‘On Getting Out of Vietnam’, written by American poet Howard Nemerov, is a symbolic poem based on the US’s involvement in Vietnam War (1955-1975). It alludes to the Greek legend of Theseus and the Minotaur.
‘Ultima Ratio Regum’ translates to English as “the last (ultimate) argument of kings,” which is an insinuation of war. In this poem, Spender portrays the effect of war on innocent, insignificant lives.
In ‘Last Post’, the poet winds back the clock so we reimagine fallen soldiers being brought back to life instead of dying in battle in the fields during WWI.
‘Dreamers’ by Siegfried Sassoon speakers on the inner, dream-like lives of soldiers fighting in the trenches of World War I.
‘Winter-Lull’ by D.H. Lawrence describes a snow covered battlefield and the silence plaguing a group of soldiers during WWI.
‘And There Was a Great Calm’ by Thomas Hardy describes the horrors of WWI, the end of the war, and the ‘Great Calm’ which came on November 11th, 1918.
‘Break of Day in the Trenches’ by Isaac Rosenberg delves into the desolate feelings of alienation from the “other” that impacted soldiers in Word War I.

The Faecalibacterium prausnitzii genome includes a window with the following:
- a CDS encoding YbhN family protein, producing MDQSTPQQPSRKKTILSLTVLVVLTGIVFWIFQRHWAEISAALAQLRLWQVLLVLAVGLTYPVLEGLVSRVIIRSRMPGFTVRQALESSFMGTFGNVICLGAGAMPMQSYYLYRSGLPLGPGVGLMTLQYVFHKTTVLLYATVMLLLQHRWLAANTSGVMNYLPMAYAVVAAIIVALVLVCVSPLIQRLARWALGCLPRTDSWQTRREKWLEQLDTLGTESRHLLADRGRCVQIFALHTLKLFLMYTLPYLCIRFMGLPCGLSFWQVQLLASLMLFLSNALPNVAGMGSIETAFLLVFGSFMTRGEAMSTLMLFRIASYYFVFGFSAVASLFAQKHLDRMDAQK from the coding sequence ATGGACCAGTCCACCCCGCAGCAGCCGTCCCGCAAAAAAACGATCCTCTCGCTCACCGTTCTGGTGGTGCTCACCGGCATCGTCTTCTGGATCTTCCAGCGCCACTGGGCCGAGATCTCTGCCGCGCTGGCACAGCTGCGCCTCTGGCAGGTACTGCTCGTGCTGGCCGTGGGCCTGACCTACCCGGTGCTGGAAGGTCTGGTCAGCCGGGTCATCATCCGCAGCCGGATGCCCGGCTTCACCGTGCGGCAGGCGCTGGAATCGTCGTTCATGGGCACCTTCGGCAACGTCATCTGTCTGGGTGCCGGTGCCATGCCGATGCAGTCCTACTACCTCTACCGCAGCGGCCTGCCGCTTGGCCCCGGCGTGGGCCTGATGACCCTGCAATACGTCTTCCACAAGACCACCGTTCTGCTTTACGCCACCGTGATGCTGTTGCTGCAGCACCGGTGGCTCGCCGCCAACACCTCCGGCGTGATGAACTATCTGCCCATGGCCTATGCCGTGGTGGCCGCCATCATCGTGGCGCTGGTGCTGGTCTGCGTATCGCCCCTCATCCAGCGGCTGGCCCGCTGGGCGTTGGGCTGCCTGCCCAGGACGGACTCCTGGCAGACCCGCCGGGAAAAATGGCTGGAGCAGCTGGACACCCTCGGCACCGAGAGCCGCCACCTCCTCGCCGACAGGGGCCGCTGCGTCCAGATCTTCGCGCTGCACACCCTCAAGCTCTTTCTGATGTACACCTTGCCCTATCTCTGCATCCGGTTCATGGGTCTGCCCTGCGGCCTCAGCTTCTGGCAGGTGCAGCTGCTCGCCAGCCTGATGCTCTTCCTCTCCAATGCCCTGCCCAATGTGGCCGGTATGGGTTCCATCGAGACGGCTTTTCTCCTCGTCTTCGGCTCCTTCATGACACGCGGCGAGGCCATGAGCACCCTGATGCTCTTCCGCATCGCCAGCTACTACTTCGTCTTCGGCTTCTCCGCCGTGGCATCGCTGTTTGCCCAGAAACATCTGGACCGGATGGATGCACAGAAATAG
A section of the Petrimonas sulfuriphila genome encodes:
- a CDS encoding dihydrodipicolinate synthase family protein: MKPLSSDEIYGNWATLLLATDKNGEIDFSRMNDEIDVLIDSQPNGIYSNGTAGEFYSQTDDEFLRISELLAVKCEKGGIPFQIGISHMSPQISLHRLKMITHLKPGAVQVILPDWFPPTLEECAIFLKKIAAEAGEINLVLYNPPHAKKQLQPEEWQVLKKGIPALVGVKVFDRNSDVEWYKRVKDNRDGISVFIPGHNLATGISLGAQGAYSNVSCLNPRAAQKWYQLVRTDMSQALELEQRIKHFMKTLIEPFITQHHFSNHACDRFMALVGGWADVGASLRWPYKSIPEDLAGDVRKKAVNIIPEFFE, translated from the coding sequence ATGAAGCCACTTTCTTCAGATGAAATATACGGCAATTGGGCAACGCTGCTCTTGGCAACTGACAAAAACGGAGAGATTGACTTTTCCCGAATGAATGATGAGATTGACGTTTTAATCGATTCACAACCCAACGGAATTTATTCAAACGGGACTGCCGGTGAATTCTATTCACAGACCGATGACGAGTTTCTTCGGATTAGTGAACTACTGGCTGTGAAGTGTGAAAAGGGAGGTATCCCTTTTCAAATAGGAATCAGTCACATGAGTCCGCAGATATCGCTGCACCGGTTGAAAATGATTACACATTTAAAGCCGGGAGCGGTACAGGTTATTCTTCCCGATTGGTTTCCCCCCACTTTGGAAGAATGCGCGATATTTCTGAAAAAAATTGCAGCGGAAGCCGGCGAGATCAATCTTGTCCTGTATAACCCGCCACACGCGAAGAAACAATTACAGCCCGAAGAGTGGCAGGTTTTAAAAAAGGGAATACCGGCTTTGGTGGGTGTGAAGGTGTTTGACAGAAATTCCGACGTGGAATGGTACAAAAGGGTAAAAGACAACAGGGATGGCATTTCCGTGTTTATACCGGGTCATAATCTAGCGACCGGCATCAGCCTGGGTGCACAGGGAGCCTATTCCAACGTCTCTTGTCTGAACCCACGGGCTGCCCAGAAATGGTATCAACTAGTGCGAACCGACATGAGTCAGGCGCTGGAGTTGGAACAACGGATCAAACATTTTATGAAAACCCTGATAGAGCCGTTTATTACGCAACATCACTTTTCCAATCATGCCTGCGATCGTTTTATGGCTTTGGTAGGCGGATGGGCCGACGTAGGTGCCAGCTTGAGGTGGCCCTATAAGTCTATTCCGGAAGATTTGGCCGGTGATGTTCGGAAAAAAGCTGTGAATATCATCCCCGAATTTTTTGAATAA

‘Shadwell Stair’ by Wilfred Owen describes a dockside in London and the emotional turmoil of the ghost that frequents it.
‘Misgivings’ by Herman Melville describes the state of America right before the beginning of the Civil War and the fear that many felt for the future.
‘Reservist’ describes the repetitive nature of war and the preparations that go into arming reserve soldiers and preparing them for battle.
‘Vergissmeinnicht’ is about English soldiers returning to the scene of a battle fought three weeks previously and find the dead body of a German soldier.
Attack’ by Siegfried Sassoon is an eye-opening poem about the harsh reality of war and what it feels like to be a soldier.
In ‘The Call,’ Robert Service reflects on the propaganda used to recruit soldiers into World War I, based on his living in France at the time.
‘Days’ by Philip Larkin is a beautiful poem that contemplates life in the poet’s typical fashion. He asks the reader to consider “What are days for?”
‘The Stretcher-Bearer’ is one of Robert Service’s signature wartime poems that recalls his experiences during the First World War.
‘O What Is That Sound’ by W.H Auden is a tragic poem reminiscing the trauma that many individuals endure during times of war.
The commentary that Whitman provides in ‘Beat! Beat! Drums!’, in regard to the American Civil war, is that it’s all-encompassing and negative.
‘Wild With All Regrets’ by Wilfred Owen takes place in the last few minutes of a dying soldier as his body shuts down, and he grows immobile.
‘In a Station of the Metro’ by Ezra Pound is the quintessential Imagist poem. Using very few words, he paints a clear and unforgettable image.
‘War Photographer’ by Carol Ann Duffy is an interesting poem. It depicts the unrest in the world from a photographer’s perspective.